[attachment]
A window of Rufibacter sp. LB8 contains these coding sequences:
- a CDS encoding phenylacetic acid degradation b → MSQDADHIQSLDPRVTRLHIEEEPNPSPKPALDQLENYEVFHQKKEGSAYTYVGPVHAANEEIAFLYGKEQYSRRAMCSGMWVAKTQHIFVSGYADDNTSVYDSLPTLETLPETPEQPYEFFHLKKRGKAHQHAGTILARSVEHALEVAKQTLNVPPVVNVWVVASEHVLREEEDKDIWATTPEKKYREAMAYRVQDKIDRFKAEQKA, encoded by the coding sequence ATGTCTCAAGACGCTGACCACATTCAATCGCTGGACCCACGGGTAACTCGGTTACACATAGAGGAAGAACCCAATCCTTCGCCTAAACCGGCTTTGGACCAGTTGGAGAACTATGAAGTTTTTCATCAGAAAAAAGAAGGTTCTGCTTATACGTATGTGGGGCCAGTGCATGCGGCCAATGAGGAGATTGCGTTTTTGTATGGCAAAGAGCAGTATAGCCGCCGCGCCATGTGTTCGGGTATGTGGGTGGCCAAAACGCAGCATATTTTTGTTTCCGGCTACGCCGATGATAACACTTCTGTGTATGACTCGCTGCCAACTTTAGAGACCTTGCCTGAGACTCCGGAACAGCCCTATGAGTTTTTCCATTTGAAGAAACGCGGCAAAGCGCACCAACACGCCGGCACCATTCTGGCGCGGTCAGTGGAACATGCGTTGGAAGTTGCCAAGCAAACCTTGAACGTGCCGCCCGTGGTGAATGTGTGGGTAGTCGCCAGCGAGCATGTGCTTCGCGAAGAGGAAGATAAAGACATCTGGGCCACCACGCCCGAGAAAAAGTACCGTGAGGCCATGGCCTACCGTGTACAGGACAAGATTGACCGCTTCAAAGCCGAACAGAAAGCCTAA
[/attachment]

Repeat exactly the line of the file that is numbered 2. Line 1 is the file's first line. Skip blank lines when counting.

- a CDS encoding phenylacetic acid degradation b → MSQDADHIQSLDPRVTRLHIEEEPNPSPKPALDQLENYEVFHQKKEGSAYTYVGPVHAANEEIAFLYGKEQYSRRAMCSGMWVAKTQHIFVSGYADDNTSVYDSLPTLETLPETPEQPYEFFHLKKRGKAHQHAGTILARSVEHALEVAKQTLNVPPVVNVWVVASEHVLREEEDKDIWATTPEKKYREAMAYRVQDKIDRFKAEQKA, encoded by the coding sequence ATGTCTCAAGACGCTGACCACATTCAATCGCTGGACCCACGGGTAACTCGGTTACACATAGAGGAAGAACCCAATCCTTCGCCTAAACCGGCTTTGGACCAGTTGGAGAACTATGAAGTTTTTCATCAGAAAAAAGAAGGTTCTGCTTATACGTATGTGGGGCCAGTGCATGCGGCCAATGAGGAGATTGCGTTTTTGTATGGCAAAGAGCAGTATAGCCGCCGCGCCATGTGTTCGGGTATGTGGGTGGCCAAAACGCAGCATATTTTTGTTTCCGGCTACGCCGATGATAACACTTCTGTGTATGACTCGCTGCCAACTTTAGAGACCTTGCCTGAGACTCCGGAACAGCCCTATGAGTTTTTCCATTTGAAGAAACGCGGCAAAGCGCACCAACACGCCGGCACCATTCTGGCGCGGTCAGTGGAACATGCGTTGGAAGTTGCCAAGCAAACCTTGAACGTGCCGCCCGTGGTGAATGTGTGGGTAGTCGCCAGCGAGCATGTGCTTCGCGAAGAGGAAGATAAAGACATCTGGGCCACCACGCCCGAGAAAAAGTACCGTGAGGCCATGGCCTACCGTGTACAGGACAAGATTGACCGCTTCAAAGCCGAACAGAAAGCCTAA